Going back briefly to the fact that Kapitoil is presented to the reader in the form of a journal, I’d like to say that I’m glad that Wayne choose to use this unusual format, because it really works. Not only does it keep the entire novel Karim-esque (very important), but it also allows for the novel to be personalised in favour of the main character even further. At the end of each journal entry (and typically relating to it), Karim records words/phrases that he’s learned along the way (mainly slang word/phrases), and he appends these entries with his own definition. It’s all very entertaining and it adds even more in shaping Karim into the wholly, well-rounded character that he is. Here’s an example entry from Karim’s lexicon:
you was robbed = usage of incorrect second-person to indicate an unsound transaction
shit-shower-shave = consecutive actions a man performs before a nightclub
Because of the very analytical way in which his mind works, Karim’s way of figuring things out also brings a certain charm to his character. Karim approaches every situation in a thoughtful and logical way – kind of like a Qatari version of Mr. Spock – and he often comes up with sensible and remarkable results. In fact in many ways Karim’s logic acts as kind of a ‘balancer’ for his naivety, and this becomes especially important to the character as the story unfolds. I can’t really say any more than that without spoiling the story, but I will say that fans of Star Trek probably won’t be disappointed :).
Finally, warmth for Karim comes from the way in which he deals with intimacy and relationships. In the first instance it’s the close relationship that he shares with his family, and in particular his sister, Zahari, that makes the heart glow. It’s clear how much love Karim has for his sister from the way that he speaks to her (or from the way that he speaks about her when he’s not speaking to her), and it is this love for his sister that becomes something of a driving force for the character.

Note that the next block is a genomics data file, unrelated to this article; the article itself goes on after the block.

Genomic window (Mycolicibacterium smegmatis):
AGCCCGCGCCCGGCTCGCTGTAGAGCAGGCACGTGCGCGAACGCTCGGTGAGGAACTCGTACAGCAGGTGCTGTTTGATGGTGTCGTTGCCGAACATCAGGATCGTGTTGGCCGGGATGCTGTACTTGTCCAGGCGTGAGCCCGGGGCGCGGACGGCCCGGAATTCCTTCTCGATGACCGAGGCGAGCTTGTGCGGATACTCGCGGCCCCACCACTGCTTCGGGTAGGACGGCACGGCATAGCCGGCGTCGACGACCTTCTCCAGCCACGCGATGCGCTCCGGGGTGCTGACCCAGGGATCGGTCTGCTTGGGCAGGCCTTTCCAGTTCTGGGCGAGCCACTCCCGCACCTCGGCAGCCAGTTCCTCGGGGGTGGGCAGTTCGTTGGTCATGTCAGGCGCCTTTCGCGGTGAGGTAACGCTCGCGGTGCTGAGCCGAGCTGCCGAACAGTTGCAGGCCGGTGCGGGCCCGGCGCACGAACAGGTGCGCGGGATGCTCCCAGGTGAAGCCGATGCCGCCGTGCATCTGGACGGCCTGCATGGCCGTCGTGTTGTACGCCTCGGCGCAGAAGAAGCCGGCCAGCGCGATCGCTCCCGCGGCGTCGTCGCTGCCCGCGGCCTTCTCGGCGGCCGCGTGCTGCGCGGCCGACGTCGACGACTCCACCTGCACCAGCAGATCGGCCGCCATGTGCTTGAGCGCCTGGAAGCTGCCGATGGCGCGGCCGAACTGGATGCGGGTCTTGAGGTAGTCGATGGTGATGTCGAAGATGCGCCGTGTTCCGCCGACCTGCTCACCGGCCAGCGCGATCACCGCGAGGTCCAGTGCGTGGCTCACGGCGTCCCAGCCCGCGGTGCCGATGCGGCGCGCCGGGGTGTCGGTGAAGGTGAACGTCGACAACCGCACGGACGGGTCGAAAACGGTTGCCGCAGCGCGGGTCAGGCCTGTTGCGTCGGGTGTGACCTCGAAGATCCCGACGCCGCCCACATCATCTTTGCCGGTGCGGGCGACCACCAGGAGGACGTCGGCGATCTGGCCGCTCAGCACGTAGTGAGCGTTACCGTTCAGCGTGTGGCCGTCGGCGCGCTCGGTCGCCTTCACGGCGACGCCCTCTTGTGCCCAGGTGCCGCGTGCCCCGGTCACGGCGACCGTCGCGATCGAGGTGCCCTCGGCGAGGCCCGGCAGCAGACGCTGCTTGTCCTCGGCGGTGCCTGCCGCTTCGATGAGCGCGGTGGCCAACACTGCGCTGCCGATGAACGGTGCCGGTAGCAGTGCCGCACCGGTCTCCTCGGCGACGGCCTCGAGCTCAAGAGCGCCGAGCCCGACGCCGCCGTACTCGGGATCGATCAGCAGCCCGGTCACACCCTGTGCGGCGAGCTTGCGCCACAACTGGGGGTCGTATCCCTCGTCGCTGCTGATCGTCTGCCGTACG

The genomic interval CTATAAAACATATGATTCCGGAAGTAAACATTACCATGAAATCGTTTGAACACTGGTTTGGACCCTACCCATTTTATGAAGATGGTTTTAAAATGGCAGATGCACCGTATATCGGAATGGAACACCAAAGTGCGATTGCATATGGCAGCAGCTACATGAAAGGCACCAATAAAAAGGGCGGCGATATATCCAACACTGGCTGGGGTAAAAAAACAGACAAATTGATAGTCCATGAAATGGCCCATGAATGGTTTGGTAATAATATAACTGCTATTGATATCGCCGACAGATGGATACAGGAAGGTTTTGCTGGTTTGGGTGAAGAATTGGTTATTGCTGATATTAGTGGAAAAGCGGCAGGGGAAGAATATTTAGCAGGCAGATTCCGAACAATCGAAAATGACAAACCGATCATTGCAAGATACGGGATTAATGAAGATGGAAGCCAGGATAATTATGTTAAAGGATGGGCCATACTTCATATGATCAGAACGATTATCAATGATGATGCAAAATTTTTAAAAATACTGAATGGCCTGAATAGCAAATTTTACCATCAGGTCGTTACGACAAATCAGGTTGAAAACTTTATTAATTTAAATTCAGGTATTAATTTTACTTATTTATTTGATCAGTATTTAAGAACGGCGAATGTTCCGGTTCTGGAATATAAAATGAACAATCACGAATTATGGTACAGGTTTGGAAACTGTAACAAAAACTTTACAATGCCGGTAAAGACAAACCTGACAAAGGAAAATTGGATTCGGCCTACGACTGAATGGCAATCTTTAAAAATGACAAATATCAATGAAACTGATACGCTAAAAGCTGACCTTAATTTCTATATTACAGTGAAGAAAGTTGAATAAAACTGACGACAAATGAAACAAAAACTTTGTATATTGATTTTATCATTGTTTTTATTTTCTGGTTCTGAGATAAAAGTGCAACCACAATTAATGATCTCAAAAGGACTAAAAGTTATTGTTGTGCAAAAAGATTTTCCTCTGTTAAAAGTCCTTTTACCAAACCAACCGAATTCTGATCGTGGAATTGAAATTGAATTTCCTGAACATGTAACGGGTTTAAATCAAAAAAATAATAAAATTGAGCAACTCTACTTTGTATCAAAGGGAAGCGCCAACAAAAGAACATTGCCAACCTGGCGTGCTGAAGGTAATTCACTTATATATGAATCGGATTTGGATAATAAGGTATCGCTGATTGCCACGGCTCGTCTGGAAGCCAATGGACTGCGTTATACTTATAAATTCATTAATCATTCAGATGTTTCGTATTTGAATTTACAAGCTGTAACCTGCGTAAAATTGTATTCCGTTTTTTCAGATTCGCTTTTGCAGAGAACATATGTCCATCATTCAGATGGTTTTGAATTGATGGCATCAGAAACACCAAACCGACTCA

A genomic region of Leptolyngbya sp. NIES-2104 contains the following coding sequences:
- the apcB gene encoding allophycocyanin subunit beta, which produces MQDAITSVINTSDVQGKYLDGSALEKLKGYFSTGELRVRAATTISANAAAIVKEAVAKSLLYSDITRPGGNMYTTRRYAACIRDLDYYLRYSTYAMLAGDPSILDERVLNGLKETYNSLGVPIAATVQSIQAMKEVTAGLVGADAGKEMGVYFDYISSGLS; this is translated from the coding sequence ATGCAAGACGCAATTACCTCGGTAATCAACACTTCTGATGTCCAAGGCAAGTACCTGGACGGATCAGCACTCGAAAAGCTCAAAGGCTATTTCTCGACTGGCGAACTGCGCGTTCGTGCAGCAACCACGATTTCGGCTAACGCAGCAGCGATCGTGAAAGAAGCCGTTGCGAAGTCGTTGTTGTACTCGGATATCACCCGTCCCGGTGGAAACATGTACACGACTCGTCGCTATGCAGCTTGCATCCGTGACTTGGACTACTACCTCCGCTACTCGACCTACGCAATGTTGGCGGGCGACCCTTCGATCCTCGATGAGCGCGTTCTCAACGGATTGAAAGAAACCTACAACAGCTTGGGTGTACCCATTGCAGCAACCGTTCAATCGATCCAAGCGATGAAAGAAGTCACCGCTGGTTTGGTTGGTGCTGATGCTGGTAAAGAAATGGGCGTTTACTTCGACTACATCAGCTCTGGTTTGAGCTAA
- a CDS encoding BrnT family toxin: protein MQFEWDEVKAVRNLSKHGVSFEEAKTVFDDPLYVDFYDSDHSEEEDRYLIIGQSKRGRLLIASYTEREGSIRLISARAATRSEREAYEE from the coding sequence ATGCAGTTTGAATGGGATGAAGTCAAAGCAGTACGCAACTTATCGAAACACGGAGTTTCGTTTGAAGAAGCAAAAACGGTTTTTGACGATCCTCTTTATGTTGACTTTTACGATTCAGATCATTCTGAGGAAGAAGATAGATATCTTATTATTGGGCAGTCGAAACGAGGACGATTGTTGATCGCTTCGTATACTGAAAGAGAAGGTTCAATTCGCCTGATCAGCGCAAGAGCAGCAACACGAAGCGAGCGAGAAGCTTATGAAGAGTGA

The love shown between Karim and Zahari is unconditional and uncomplicated – as any bond between siblings should be – but it provides a nice juxtaposition for an intimate bond that begins to form between Karim and a work colleague, because this relationship is anything but uncomplicated. And it is the way in which Karim deals with this relationship, and the doubts and uncertainty that surround it (the doubts mainly rising from Karim’s religious beliefs), that provide the most heartwarming episodes in Kapitoil, and make the novel so much more than a simple boardroom drama.
Of course all of this talk about Karim Issar makes it look like there’s nothing of substance to Kapitoil, other than its main character. That’s not true. Aside from the novel introducing us to some other great characters (look out for Barron Wright, Dan and Jefferson, Rebecca and the indomitable Mr Schrub) Kapitoil also gives us something of a satisfactory (although nowhere near exhaustive) tour around the streets and parks of New York City (a real bonus for anyone with an obsession for anything Big Apple i.e. me :)).
The reader is also given something of a lesson in the business ethics of large American corporations – something else I said in my forethoughts that I hoped would be touched upon in Kapitoil. I’m happy to see though that this aspect is explored without the novel being bogging down by it.
So all in all then a really enjoyable novel that gives more reading satisfaction than one may first think. Thanks to Kapitoil I now have a new character to add to my list of favourites, and a new author to keep a close future eye on. I suggest that you’ll think the same as me after you’ve read Kapitoil.
Duckworth Publishers | July 2010 | £8.99 | PAPERBACK | 304 PP | ISBN: 9780715638941
Harper Perennial | April 2010 | $13.99 | PAPERBACK | 320 PP | ISBN: 9780061873218
:: What others have said about Kapitoil::
- “The beauty of Kapitoil is that it tackles broad and serious themes with humor and an eye for detail.” – Dave Sowders, Houston Chronicle.
- “[Teddy Wayne] has written a timely, self-assured book that offers its reader many rewards.” – Theodore Wheeler, The Millions.
- “Kapitoil cuts through our cultural moment as sharply as Evelyn Waugh’s “Scoop’’ or “A Handful of Dust’’ did for their time” – Anis Shivani, The Boston Globe.